How 185-year-old John Deere is embracing digital transformation

by | Aug 1, 2022 | Technology

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John Deere is known for its industrial-grade agricultural, forestry and heavy equipment, as well as its consumer lawn care line. 

But many probably don’t realize that it is also incorporating leading-edge capabilities including AI, computer vision, data analytics, digital twins, sensors, robots and co-bots — proving that 185-year-old manufacturing companies can go through digital transformation, too. 

In June, we reported on how John Deere is using AI to harvest data. At VentureBeat’s Transform 2022 event last week, its CIO Ganesh Jayaram reiterated this and highlighted the other innovative efforts the company is embracing to propel it forward. 

“You can think of that as ‘Industry 4.0,’” John Deere CIO, Ganesh Jayaram, said in a livestream keynote during last week’s Transform 2022. 

Manufacturing at the edge

John Deere’s tech strategy is built around two tenets, explained Jayaram: the public cloud and the edge. 

“There’s a need for both,” he said — it’s just a matter of defining what types of workloads take place where. 

The edge is best for applications with low latency, “where you really don’t have the time to be sending the information back to the cloud.”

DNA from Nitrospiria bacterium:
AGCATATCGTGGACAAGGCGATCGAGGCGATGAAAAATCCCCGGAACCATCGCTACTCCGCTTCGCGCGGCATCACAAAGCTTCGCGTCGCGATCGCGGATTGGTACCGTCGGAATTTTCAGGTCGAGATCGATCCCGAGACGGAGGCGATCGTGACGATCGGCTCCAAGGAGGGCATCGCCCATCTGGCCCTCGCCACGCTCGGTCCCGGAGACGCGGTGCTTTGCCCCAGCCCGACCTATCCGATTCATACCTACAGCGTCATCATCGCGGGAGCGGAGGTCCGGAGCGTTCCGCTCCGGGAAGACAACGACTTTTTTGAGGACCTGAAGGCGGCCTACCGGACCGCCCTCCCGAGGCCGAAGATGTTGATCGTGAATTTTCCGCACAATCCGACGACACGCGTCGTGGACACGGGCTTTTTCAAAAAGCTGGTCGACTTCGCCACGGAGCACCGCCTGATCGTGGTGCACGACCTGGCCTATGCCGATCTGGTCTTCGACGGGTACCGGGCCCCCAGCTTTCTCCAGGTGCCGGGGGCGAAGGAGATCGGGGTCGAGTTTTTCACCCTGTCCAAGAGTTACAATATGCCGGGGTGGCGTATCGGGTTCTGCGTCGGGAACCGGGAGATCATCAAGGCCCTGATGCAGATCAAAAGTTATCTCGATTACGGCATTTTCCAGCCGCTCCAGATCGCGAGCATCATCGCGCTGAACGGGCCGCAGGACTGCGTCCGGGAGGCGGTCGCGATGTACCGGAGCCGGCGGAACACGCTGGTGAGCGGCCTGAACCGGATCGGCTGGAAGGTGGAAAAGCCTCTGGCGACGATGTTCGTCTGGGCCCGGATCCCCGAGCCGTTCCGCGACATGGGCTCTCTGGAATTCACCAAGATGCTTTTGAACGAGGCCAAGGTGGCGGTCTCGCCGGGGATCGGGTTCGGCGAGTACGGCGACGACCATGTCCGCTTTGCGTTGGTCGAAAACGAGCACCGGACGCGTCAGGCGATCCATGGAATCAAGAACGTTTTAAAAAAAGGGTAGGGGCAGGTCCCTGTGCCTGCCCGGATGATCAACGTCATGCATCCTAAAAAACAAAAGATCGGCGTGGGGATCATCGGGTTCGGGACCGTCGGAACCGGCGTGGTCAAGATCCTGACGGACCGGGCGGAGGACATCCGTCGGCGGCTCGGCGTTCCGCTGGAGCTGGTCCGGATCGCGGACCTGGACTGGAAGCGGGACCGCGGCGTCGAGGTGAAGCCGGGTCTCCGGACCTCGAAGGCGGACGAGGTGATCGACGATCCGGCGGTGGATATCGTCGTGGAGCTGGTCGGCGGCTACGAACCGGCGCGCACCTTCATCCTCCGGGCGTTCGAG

For John Deere, that edge is factory and warehouse operations, said Jayaram. The company is scaling knowledge at the edge and investing in private server networks. 

“We’re trying to drive compute and analytics, leverage intelligence at the edge, as close to the point of impact as possible,” he said. “We want to translate intelligence at the edge so that those applications with high bandwidth and low latency can perform there.”

The manufacturing tech stack

Along with this, Jayaram described an emergent tech stack. The best way to conceptualize that in the manufacturing world is to combine IT and OT, he said — that is, adding manufacturing components to a core IT stack. 

The top layer of this stack combines applications and analytics. Just beneath that is the data platform. Under that are platforms of connectivity and software (enterprise resource planning software, for example). Lastly, hardware and services. …

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